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Originally published in FoxTALK in 1998


Using Data From Different Places

The client says they want to have multiple data locations for different sets of data. You say sure thatís easy and set out to create the application. You use the form designer to build the forms and use the data environment to make the data binding easy. You test the system and find out that Visual FoxPro has hard coded the location of the data files on you. What do you do? How can you have the data location be determined at runtime?

Where is the data location stored?

Using the property sheet to look at the objects in the formís data environment, you will find that each Cursor object has a database property.  This database property stores the database that the cursor belongs to (including the path to that database). It is the database property that fixes the location of the data.

For tables in a database and for views the property CursorSource stores the name of the table or view. With free tales the CursorSource also stores the path to that table. To redirect the data to another location you need to change the value of either the database or the CursorSource property so they point to the directory you want.

Where to set the data location

If you are to succeed in changing the location of the data tables and views, you need to make the change before any controls in the form have been bound to their data. The firing sequence of a form loading is shown in the following table.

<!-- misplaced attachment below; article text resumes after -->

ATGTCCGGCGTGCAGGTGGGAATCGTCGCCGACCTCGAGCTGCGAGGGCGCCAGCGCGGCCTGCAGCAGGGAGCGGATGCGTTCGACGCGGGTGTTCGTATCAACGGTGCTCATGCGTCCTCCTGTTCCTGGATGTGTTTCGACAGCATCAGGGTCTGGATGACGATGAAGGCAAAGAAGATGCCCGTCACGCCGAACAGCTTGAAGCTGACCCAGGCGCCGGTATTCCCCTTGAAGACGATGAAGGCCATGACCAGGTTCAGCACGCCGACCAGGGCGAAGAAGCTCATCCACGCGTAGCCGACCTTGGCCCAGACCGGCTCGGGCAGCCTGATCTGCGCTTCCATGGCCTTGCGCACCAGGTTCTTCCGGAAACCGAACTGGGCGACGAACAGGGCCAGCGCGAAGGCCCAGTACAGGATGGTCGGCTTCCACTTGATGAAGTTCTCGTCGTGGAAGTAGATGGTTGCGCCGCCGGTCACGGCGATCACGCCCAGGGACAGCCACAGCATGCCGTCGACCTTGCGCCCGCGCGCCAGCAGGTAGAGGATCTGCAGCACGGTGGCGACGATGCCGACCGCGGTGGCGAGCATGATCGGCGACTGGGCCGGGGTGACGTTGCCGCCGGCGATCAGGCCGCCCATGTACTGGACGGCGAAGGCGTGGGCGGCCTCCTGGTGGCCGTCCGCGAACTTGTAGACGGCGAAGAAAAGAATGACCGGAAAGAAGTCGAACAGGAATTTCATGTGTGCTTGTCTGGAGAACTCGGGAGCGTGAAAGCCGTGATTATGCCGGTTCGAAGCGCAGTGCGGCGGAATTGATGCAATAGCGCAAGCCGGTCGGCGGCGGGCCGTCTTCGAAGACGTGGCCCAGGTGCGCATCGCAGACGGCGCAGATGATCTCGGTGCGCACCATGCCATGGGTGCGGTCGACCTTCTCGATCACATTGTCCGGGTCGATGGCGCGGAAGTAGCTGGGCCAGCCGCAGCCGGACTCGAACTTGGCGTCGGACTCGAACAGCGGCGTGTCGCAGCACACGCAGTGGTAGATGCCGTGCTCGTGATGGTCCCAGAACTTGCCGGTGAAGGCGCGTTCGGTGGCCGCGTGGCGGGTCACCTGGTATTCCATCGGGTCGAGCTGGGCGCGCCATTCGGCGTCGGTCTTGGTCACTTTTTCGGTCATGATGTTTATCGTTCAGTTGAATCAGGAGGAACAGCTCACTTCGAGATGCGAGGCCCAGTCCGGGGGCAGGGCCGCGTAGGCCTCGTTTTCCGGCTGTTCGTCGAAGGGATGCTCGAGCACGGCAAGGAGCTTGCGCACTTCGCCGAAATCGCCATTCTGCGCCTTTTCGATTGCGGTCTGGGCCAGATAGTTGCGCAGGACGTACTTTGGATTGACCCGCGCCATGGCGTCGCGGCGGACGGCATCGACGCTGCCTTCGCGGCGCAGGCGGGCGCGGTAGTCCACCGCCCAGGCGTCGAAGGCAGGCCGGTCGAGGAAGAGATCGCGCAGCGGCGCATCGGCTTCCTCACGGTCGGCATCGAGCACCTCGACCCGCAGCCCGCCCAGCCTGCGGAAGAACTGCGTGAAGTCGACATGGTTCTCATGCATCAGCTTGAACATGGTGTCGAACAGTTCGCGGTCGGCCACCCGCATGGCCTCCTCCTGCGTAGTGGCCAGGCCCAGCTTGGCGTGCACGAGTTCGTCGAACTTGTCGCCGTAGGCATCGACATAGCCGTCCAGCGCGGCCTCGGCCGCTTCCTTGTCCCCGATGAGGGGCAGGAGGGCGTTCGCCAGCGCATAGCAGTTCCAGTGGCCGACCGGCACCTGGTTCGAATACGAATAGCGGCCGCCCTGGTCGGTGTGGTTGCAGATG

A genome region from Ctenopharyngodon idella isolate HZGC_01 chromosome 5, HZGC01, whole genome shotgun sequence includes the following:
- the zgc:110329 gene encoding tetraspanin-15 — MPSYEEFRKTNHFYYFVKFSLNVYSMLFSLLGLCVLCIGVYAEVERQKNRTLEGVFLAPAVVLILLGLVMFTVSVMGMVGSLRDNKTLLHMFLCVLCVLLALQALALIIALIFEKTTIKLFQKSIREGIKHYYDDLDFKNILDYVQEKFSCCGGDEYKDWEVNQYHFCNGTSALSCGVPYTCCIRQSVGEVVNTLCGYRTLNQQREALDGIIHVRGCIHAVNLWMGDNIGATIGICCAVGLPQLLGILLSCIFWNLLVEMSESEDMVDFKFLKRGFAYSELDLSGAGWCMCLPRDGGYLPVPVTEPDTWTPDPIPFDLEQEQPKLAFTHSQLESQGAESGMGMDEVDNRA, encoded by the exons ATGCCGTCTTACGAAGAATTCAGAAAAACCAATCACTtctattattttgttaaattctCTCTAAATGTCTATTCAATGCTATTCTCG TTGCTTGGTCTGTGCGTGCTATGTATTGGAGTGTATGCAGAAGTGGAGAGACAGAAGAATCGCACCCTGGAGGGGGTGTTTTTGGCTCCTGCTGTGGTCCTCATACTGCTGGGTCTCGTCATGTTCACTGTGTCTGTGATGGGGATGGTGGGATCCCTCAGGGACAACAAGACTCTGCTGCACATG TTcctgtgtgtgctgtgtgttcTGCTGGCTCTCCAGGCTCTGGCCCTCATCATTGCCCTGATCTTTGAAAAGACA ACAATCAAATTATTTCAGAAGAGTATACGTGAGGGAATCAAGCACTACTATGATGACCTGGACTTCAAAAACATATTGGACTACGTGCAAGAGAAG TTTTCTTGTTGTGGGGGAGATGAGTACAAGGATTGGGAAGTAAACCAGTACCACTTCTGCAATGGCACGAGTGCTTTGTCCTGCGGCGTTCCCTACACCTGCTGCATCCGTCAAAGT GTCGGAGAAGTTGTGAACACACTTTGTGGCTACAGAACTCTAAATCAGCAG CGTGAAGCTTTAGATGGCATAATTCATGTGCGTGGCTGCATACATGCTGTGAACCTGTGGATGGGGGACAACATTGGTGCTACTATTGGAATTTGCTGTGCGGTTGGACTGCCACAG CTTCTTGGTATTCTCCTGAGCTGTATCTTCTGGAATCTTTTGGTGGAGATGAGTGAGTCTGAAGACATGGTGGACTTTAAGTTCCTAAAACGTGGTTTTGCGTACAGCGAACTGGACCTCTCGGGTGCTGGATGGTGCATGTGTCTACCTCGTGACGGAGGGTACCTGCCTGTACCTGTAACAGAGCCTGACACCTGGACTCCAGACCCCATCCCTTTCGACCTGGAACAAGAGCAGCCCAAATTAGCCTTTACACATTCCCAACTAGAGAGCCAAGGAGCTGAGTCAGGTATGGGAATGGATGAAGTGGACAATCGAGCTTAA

Dataenvironment.Init

 

Dataenvironment.OpenTables

If the AutoOpenTables property is set to .T.

Dataenvironment.BeforeOpenTables

If the AutoOpenTables property is set to .T.

Form.Load

 

Controls are created

 

Form.Init

 

You could write your code in the Dataenvironmentís Init event, but that would require repeating the code in every form you make. The ideal candidate is the formís Load event, as it fires before the controls are created and after the Dataenvironment is created. Also, by using the formís Load you can put the code into a form class and use that class to create your forms thus eliminating the need to repeat the code in every form you make.

Where to store the data location

The first thought might be to use public or global memory variables, but that violates a number of good programming practices. The best candidate for storing the data location is to use one of the manager objects in the framework for your applications.

In the example I used a class named AppClass which is subclassed from the Visual FoxPro custom baseclass. To this class I added a property, cDataLocation, to store the path to the data tables. There is no other code in the AppClass, in a real system there most likely would be a lot more code in that class but the code is not relevant to what we are doing right now.

Finally, some code

Below is listed the code I wrote in the form classí Load event.

* Close the tables

THISFORM.DataEnvironment.CloseTables()

LOCAL laCursors(1), lnCnt, lcCursor, lcTable

 

* Get a list of all of the objects in the DataEnvironment into an array

AMEMBERS(laCursors,THISFORM.DataEnvironment, 2)

WITH THISFORM.DataEnvironment

  * Work through the array

  FOR lnCnt = 1 TO ALEN(laCursors,1)

    * Get the name for the current object

    lcCursor = laCursors(lnCnt)

    * Check to see if this object is a cursor